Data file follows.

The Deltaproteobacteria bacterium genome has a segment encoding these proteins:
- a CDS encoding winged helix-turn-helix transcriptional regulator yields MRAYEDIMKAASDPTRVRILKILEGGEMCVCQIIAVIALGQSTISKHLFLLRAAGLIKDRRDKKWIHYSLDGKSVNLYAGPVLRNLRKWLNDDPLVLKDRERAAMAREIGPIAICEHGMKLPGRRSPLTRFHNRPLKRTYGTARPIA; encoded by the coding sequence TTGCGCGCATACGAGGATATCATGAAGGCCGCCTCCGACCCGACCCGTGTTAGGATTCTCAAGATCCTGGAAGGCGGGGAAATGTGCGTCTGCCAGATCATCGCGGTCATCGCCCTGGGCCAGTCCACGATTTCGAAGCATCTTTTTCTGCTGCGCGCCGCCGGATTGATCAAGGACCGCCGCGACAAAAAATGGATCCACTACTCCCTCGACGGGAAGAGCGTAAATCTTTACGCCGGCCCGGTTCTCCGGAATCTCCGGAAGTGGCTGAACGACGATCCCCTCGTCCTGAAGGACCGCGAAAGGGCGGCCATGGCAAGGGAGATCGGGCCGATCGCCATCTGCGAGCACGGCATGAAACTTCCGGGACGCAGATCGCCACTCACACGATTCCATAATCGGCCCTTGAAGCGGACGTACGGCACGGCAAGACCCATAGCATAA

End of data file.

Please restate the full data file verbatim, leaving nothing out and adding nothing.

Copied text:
The Deltaproteobacteria bacterium genome has a segment encoding these proteins:
- a CDS encoding winged helix-turn-helix transcriptional regulator yields MRAYEDIMKAASDPTRVRILKILEGGEMCVCQIIAVIALGQSTISKHLFLLRAAGLIKDRRDKKWIHYSLDGKSVNLYAGPVLRNLRKWLNDDPLVLKDRERAAMAREIGPIAICEHGMKLPGRRSPLTRFHNRPLKRTYGTARPIA; encoded by the coding sequence TTGCGCGCATACGAGGATATCATGAAGGCCGCCTCCGACCCGACCCGTGTTAGGATTCTCAAGATCCTGGAAGGCGGGGAAATGTGCGTCTGCCAGATCATCGCGGTCATCGCCCTGGGCCAGTCCACGATTTCGAAGCATCTTTTTCTGCTGCGCGCCGCCGGATTGATCAAGGACCGCCGCGACAAAAAATGGATCCACTACTCCCTCGACGGGAAGAGCGTAAATCTTTACGCCGGCCCGGTTCTCCGGAATCTCCGGAAGTGGCTGAACGACGATCCCCTCGTCCTGAAGGACCGCGAAAGGGCGGCCATGGCAAGGGAGATCGGGCCGATCGCCATCTGCGAGCACGGCATGAAACTTCCGGGACGCAGATCGCCACTCACACGATTCCATAATCGGCCCTTGAAGCGGACGTACGGCACGGCAAGACCCATAGCATAA